Inside a car door
Most sheet metal doors are made of three parts. There is a frame (to which the inner door panel and armrest are attached), a window channel (which is welded to the door frame), and leather (which attaches to the door frame and outside the window channel).
Body repair shops usually remove damaged steel door skins and attach new ones.After painting, the door looks like new again. Not long ago, installing a new sheet metal skin meant that it had to be plug welded to door and window frames at dozens of locations. Plug welding replaces spot welding used in factories. Since most of us do not own MIG welders (or no welders at all), re-skinning the door is not a job done by ourselves.
However, thanks to the specially designed modern two-part adhesive, the body shop can now bond the new door skin to its frame. These adhesives can also be used by backyard mechanics, so now you can re-skin the door at home. Advantages: glue can produce a stronger repair effect than welding.
Taking Off the Door
To change the skin, remove the door from the car and remove all parts that may affect the removal and installation of the outer skin.
The procedures differ depending on the vehicle, but the starting point is to remove the inner door and windshield panel. Then remove the insert inside the window channel and any finishes or moldings around the window frame and on the door trim. You must also remove the mirror, the lock, and the door handle. If you have doubts about how to remove these items without causing damage, please use the garage repair manual.
Unplug any wiring that extends from the body to the door frame. Then write around the door hinges on the car body to mark its location, then have an assistant hold the door while unscrewing the hinge bolts. Note that even if much of the door’s inner workings have been removed, it is still heavy, so get adequate help.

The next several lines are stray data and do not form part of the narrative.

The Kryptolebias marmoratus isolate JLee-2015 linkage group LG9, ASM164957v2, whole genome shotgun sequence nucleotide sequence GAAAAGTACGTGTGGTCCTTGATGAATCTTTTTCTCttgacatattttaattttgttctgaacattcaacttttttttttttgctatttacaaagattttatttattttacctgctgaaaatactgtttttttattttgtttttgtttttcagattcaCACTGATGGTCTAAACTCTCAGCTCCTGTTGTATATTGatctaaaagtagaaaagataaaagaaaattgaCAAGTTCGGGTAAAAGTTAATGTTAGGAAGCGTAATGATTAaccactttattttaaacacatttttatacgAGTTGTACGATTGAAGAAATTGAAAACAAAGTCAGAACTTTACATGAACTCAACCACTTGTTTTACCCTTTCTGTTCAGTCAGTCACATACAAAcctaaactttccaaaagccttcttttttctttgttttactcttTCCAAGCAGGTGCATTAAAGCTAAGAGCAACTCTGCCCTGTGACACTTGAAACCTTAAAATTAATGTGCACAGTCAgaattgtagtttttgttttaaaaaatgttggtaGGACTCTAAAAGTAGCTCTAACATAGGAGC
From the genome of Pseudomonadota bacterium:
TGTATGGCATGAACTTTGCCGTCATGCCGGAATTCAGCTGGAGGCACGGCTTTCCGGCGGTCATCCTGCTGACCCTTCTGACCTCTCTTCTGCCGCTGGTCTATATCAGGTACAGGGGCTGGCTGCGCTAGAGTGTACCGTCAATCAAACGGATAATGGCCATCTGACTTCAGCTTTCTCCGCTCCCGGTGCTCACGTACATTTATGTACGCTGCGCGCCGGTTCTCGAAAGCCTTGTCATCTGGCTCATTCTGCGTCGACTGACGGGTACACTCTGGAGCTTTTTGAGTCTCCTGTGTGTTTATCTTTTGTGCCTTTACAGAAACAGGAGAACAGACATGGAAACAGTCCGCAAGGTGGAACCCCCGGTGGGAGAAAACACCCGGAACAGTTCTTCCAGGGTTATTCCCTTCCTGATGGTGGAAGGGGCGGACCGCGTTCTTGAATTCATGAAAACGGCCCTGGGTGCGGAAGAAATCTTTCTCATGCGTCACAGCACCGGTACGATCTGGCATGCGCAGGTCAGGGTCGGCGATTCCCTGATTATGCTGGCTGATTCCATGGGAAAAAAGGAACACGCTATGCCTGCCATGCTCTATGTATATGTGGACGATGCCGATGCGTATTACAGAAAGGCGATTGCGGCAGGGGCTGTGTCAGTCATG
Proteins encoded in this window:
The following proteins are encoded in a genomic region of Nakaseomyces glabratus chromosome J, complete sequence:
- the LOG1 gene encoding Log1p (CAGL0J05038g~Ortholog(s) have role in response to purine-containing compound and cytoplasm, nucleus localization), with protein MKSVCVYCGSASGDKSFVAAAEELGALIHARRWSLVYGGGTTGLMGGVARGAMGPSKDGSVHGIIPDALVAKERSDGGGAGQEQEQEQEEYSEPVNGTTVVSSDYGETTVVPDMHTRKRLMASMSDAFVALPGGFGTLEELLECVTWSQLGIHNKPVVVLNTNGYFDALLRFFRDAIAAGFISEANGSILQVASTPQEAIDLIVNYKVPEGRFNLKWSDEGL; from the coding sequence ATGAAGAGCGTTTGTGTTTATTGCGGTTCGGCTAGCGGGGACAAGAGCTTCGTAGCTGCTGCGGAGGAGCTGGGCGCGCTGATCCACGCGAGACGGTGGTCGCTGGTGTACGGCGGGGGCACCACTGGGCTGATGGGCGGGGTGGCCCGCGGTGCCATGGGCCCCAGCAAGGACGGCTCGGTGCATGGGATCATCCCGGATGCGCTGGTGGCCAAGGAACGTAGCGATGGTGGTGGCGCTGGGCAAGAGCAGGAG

With the door closed, you can now start to separate the sheet metal skin. The periphery of the surface is folded on the door frame at the factory. Grind the edge of the door edge until the flap on the back of the door is separated from the skin that forms the door surface. After bypassing the entire door, it should be possible to peel the folded sheet metal from the door frame. Wear goggles and gloves when grinding-the edges of the metal are sharp. We are very serious.
After removing the folded part of the skin, look for a spot weld that fixes the skin to the frame. They are likely to be found near the bottom of the window opening, the area around the fixed point of the door mirror, and the top of the door skin under the door handle. Spot welding is usually difficult to see. The most effective method is to use strong light from a certain angle to find traces of their stories. When you find the weld, mark it with a felt pen.
Spot welding can be removed simply by drilling. But this will leave holes in the door frame. Instead, individual drill bits made specifically for this task are used. It is sold in auto parts stores with body repair supplies. Because the teeth of the drill bit are spot welded, the drill bit will cut the metal around the weld, but will not damage the frame.
Remove the spot weld, keep the folded part of the skin away from the frame, and gently pry it away from the door. If resistance is encountered, stop and ensure that all spot welds have been drilled. The manufacturer also places the sealant between the door skin and the side impact beam. (This is a solid piece of metal that extends behind the skin and connects to the door frame.) You must pry this connector apart.